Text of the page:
new and beautiful angles
Viewing the Mustang Mountains from the West, you’ll notice several 6,000’+ peaks dominating the horizon, the most distinguishable of which include, [from North to South]: Mount Bruce [or better known locally as “The Biscuit”] (6,087’), North West Dome (6,162’), Peak 6,199 [aka UN 6199] (6,199’), and the Mustang Mountains Highpoint (6,469’). The subject of this write-up is UN 6199, the most boring of the four in terms of names. But make no mistake about it, the boredom stops there. This short off-trail summit hike is an absolute blast… the kind that might be a little too rough for those not seasoned in off-trail peak-bagging.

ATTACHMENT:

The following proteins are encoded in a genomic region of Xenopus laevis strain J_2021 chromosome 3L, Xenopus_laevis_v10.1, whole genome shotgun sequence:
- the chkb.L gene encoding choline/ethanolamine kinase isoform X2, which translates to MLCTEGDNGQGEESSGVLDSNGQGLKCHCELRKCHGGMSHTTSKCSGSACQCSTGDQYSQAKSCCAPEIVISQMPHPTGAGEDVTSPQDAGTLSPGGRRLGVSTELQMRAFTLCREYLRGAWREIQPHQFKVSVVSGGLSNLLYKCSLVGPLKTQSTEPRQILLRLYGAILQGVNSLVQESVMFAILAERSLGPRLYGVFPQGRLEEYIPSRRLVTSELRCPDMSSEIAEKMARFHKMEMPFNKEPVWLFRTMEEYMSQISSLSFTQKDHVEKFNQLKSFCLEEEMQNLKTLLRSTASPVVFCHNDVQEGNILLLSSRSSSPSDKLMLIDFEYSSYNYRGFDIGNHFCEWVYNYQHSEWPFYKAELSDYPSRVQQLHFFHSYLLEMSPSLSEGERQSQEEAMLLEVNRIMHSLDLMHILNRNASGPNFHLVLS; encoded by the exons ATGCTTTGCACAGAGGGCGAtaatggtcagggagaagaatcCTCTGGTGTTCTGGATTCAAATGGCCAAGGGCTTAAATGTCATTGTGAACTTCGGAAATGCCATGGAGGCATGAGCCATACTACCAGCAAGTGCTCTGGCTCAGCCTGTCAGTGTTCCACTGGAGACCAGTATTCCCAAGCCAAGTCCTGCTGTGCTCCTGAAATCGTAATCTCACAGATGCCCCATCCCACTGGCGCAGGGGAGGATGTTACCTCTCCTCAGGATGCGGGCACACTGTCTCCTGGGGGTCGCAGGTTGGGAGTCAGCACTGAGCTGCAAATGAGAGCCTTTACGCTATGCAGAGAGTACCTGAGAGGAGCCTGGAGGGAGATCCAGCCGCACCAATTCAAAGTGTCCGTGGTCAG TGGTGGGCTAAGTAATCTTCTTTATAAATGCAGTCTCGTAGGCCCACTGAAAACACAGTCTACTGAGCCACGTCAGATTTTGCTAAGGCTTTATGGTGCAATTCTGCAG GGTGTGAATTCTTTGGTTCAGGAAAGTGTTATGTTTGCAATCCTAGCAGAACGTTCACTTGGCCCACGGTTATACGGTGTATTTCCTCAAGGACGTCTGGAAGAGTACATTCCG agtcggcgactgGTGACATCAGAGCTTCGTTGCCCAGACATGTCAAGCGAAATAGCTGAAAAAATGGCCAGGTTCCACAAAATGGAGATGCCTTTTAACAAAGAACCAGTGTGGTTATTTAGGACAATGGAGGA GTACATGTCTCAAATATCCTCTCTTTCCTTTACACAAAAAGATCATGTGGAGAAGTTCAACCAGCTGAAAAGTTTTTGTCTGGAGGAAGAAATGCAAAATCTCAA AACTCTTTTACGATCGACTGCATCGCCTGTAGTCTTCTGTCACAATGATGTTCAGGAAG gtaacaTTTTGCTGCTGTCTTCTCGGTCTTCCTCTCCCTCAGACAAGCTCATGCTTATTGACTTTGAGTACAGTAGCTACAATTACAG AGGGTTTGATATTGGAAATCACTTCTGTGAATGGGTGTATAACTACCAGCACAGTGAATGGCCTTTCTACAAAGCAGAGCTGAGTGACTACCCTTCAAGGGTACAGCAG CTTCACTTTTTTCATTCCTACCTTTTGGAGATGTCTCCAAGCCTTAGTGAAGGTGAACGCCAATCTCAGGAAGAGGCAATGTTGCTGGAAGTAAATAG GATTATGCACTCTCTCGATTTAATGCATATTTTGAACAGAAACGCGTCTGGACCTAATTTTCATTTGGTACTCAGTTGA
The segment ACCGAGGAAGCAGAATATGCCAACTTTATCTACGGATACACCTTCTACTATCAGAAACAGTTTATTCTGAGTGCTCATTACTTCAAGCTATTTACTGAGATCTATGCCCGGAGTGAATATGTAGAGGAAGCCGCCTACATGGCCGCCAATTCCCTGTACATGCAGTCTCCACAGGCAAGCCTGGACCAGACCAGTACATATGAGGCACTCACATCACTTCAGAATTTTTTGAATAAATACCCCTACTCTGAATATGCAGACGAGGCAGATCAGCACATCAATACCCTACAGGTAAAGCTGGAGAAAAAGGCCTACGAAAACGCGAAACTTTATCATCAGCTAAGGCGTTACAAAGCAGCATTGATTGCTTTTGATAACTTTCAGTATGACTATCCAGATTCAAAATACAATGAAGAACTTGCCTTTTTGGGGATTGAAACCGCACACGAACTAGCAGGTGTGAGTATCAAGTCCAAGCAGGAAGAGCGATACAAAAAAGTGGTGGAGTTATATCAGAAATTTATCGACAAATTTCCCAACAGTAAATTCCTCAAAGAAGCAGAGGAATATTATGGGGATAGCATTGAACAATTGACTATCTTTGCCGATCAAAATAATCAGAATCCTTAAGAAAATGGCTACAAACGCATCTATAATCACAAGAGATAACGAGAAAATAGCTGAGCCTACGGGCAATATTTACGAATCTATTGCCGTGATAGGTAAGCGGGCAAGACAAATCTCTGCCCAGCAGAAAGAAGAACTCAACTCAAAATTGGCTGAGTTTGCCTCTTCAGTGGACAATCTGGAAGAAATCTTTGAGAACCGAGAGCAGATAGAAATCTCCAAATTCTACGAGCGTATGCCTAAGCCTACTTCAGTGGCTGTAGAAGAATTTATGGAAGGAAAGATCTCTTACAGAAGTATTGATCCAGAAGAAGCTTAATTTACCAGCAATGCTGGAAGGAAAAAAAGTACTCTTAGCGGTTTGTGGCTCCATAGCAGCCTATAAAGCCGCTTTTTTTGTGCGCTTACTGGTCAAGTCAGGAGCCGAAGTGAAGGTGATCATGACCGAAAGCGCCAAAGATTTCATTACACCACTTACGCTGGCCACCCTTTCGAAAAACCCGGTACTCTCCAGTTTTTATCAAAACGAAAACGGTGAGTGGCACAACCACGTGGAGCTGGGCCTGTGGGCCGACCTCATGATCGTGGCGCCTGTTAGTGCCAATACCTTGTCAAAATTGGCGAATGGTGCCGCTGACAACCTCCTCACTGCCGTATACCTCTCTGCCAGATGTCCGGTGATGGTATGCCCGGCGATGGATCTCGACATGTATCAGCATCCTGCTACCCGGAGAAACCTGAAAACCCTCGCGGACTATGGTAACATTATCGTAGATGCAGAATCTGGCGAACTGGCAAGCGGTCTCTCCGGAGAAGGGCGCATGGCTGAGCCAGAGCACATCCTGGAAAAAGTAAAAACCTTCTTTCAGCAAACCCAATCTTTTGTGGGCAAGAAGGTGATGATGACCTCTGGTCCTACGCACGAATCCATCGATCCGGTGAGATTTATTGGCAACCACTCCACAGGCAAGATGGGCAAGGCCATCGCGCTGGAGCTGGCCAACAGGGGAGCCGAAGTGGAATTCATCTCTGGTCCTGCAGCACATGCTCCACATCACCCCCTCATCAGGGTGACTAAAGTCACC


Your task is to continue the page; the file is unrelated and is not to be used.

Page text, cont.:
Hike: There are several potential starting points for tackling UN 6199. The access point described here worked extremely well: there is an unnamed dirt road that begins off of Upper Elgin Road, and it runs NE, toward the Mustang Mountains. This road is located 2.19 miles down Upper Elgin Road if approaching from the center of Elgin, and 2.47 miles down Upper Elgin Road, if having come from Route 82. Almost immediately after turning onto this dirt road, you’ll need to get out and open a gate. The gate was not locked, it was very easy to open/close, and there was no sign indicating that motor vehicle traffic was prohibited. Almost immediately after going through the gate, there will be another unnamed, main-looking dirt road on the left; you’ll want to stay on the road you are on. NOTE: The road is in excellent condition and easily drivable in any high clearance vehicle, and most of the road is also quite drivable in a low clearance vehicle; however, there is a shallow wash with some ruts after about 1/2 mile that will likely pose problems to those in low clearance vehicles. The good news is: if you're concerned about the road and not keen on doing an extra 1.55 miles each way of beautiful dirt road hiking, then please refer to the directions sections; I’ve discovered a slightly longer drive in that will eliminate or greatly reduce the amount of “road hiking”.